Tag: David Page


Powerfully believable

By Myron My

Sugarland, the latest production by the Australian Theatre for Young People, is a play that revolves around the experiences of a group of teenagers living in Katherine, Northern Territory. With an upcoming singing competition as its focus, it’s a gritty and honest look at the challenges and difficulties teenagers in rural Australia often face, including homelessness, domestic violence, drugs and suicide.


The young cast played by Narek Arman, Xanthe Paige, Calen Tassone, Jonas Thomson and Dubs Yunupingu, have a deep understanding of the characters and their motivations, and develop them carefully into complex human beings. Under the watchful direction of Fraser Corfield and David Page, the five actors explore who these people are as the characters figure out where they belong in this mixed-up world. The choreography of the boxing fight between Jimmy and Aaron (Tassone and Arman) in particular is impressively directed, with both actors clearly in the moment and allowing their characters to take control of the situation.

Written by Rachael Coopes with Wayne Blair, the script and story remain plausibly natural and authentic: we believe this is the language that children are using, this is the way that children are feeling, and this is the way that children are behaving and finding a release from the difficulties they are facing. The choking scene between Jimmy and Erica (Paige) is one of the most intense and possibly disturbing scenes I have seen in theatre for quite some time. Meanwhile, Aaron’s singing of his sister’s Iraqi song, with Arman’s voice breaking right at the very end of it, is a great example of how the writing and performances portray what the characters are going through without needing to say much at all.While there are a few scenes that lack the required dramatic tension, such as Nina’s (Yunupingu) performance in the singing contest and her solution to getting her own house coming quite out of the blue, Sugarland still manages to be very effective in revealing the emotions of these teenagers as something genuine.

Jacob Nash‘s set design of red dirt and concrete-like tables and chairs are a strong reminder of the land these children inhabit, but also of the harsh, cold reality of the situations they face. The sound design by Guy Webster and the tour lighting design by Karen Norris further heighten the desperation and frustration that these characters are feeling throughout the play.

There is no immediate happy ending in Sugarland – maybe there is no happy ending at all – but it does finish on a note of hopefulness and positivity. If we want change to occur, we all need to want that change, and fight for it together. As one character states, “it’s about seeing past the bullshit and doing the right thing”. There really is no other way.

Sugarland was performed by the Australian Theatre for Young People at Arts Centre Melbourne between 19 -21 May 2016.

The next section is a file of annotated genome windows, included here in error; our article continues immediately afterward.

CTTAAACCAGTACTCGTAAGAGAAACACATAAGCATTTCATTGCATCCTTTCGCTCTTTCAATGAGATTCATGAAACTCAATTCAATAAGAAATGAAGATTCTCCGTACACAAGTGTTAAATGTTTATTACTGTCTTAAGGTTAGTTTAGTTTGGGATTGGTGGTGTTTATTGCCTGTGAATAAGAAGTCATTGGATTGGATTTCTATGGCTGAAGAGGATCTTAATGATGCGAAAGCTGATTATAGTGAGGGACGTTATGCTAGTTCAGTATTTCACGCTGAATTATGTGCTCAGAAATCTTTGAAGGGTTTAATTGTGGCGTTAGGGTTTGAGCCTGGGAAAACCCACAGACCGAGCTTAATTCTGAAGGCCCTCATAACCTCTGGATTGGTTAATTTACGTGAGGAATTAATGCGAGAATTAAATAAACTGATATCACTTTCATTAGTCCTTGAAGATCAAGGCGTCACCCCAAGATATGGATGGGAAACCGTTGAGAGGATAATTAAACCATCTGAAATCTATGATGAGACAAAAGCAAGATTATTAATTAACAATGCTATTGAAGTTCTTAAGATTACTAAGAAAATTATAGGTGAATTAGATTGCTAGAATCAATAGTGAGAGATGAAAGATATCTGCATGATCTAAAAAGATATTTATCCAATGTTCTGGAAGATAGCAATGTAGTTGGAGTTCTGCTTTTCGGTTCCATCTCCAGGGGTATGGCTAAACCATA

REVIEW: Bangarra Dance Company’s BLAK

Traditional and contemporary clash and coalesce

By Tania Herbert

Founded in 1989, the Bangarra Dance Company has been heralded as one of the most important Indigenous performance groups in Australia, and it’s easy to see why with their newest work, Blak.

Blak takes the audience members on a journey of exploration of what it means to be an Indigenous Australian in modern society, with several stories through dance depicting stories of men and women caught in a clash of cultures old and new.


The show opens with seven men in hoodies and skinny jeans- urbanized, disenfranchised and often violent, dancing an urban corroboree caught out of place and time. Through dynamic explosions of movement, we see the men slowly revert from lost inner city boys to men celebrating their traditional culture.

From the men we move to the women- and see a reverse story of women first from the sea, then moving to the village and into modern society  Equally engaging and impassioned, the piece deals with strong and emotive issues of women being silenced in modern society, a mother mourning the difficulties of passing on her culture to her daughters, and the fear of speaking out.

For me, however, the highlight of the performance was the following piece- where we saw men and women come together equally. Barely able to be differentiated from one another, the partner work was beautiful and uplifting. The performance closes with a stunning rain effect, and if the standing ovation of opening night was any indication, the audience was able to connect with the plethora of emotions portrayed by an amazingly talented troupe of dancers.

This is well and truly a contemporary dance show– the basic concepts are communicated clearly, but some of the complexities of the stories being told were not always so clear. However, when dancing is this beautiful, it is easy to just sit back and absorb.

The soundscape by composer David Page is an engaging as the dancing, with deep electronic beats interwoven with a haunting score, sounds of indigenous instruments, and stories told in English, Creole and Language. Costumes were beautifully designed and the onstage costume changes between modern and traditional presentation (including application of body paint) greatly added to the immersion experience.

Blak is playing at the Playhouse, Melbourne Arts Centre, and will then be touring in NSW. See website for more details: www.bangarra.com.au

Melbourne performances:

Tues 7 May, 6.30pm

8 – 11 May 2013, 8pm

Saturday 11 May, 2pm matinee

Tickets: $29 – $89

Bookings: http://artscentremelbourne.com.au or call 1300 182 183